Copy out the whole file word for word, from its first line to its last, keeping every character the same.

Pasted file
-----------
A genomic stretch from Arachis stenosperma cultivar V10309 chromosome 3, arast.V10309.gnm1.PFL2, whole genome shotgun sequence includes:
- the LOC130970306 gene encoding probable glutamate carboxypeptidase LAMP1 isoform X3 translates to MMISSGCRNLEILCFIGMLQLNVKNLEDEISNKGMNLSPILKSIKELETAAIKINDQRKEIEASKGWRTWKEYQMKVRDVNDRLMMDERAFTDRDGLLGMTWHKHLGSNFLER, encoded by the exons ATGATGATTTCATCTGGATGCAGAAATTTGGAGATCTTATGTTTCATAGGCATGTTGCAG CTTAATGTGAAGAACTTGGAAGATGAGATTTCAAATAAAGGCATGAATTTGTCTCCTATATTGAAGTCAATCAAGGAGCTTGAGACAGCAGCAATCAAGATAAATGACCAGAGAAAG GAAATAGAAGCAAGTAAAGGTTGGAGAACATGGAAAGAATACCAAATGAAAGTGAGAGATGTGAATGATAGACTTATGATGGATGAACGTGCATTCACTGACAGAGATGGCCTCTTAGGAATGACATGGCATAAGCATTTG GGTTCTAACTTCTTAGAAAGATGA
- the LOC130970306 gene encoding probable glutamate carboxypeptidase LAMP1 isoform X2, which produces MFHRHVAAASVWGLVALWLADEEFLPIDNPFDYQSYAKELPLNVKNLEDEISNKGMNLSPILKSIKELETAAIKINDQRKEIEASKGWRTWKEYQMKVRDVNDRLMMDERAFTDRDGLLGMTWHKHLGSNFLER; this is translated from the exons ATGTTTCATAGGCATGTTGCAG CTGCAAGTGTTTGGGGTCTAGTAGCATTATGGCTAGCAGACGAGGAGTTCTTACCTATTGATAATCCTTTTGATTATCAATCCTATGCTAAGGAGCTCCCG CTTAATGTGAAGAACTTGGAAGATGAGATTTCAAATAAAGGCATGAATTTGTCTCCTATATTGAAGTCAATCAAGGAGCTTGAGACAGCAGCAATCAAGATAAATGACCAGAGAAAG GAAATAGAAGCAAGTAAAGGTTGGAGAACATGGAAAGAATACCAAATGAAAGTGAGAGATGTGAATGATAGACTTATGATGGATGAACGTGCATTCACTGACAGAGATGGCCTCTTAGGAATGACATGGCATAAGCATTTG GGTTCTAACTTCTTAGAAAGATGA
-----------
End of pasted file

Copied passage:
A genomic stretch from Arachis stenosperma cultivar V10309 chromosome 3, arast.V10309.gnm1.PFL2, whole genome shotgun sequence includes:
- the LOC130970306 gene encoding probable glutamate carboxypeptidase LAMP1 isoform X3 translates to MMISSGCRNLEILCFIGMLQLNVKNLEDEISNKGMNLSPILKSIKELETAAIKINDQRKEIEASKGWRTWKEYQMKVRDVNDRLMMDERAFTDRDGLLGMTWHKHLGSNFLER, encoded by the exons ATGATGATTTCATCTGGATGCAGAAATTTGGAGATCTTATGTTTCATAGGCATGTTGCAG CTTAATGTGAAGAACTTGGAAGATGAGATTTCAAATAAAGGCATGAATTTGTCTCCTATATTGAAGTCAATCAAGGAGCTTGAGACAGCAGCAATCAAGATAAATGACCAGAGAAAG GAAATAGAAGCAAGTAAAGGTTGGAGAACATGGAAAGAATACCAAATGAAAGTGAGAGATGTGAATGATAGACTTATGATGGATGAACGTGCATTCACTGACAGAGATGGCCTCTTAGGAATGACATGGCATAAGCATTTG GGTTCTAACTTCTTAGAAAGATGA
- the LOC130970306 gene encoding probable glutamate carboxypeptidase LAMP1 isoform X2, which produces MFHRHVAAASVWGLVALWLADEEFLPIDNPFDYQSYAKELPLNVKNLEDEISNKGMNLSPILKSIKELETAAIKINDQRKEIEASKGWRTWKEYQMKVRDVNDRLMMDERAFTDRDGLLGMTWHKHLGSNFLER; this is translated from the exons ATGTTTCATAGGCATGTTGCAG CTGCAAGTGTTTGGGGTCTAGTAGCATTATGGCTAGCAGACGAGGAGTTCTTACCTATTGATAATCCTTTTGATTATCAATCCTATGCTAAGGAGCTCCCG CTTAATGTGAAGAACTTGGAAGATGAGATTTCAAATAAAGGCATGAATTTGTCTCCTATATTGAAGTCAATCAAGGAGCTTGAGACAGCAGCAATCAAGATAAATGACCAGAGAAAG GAAATAGAAGCAAGTAAAGGTTGGAGAACATGGAAAGAATACCAAATGAAAGTGAGAGATGTGAATGATAGACTTATGATGGATGAACGTGCATTCACTGACAGAGATGGCCTCTTAGGAATGACATGGCATAAGCATTTG GGTTCTAACTTCTTAGAAAGATGA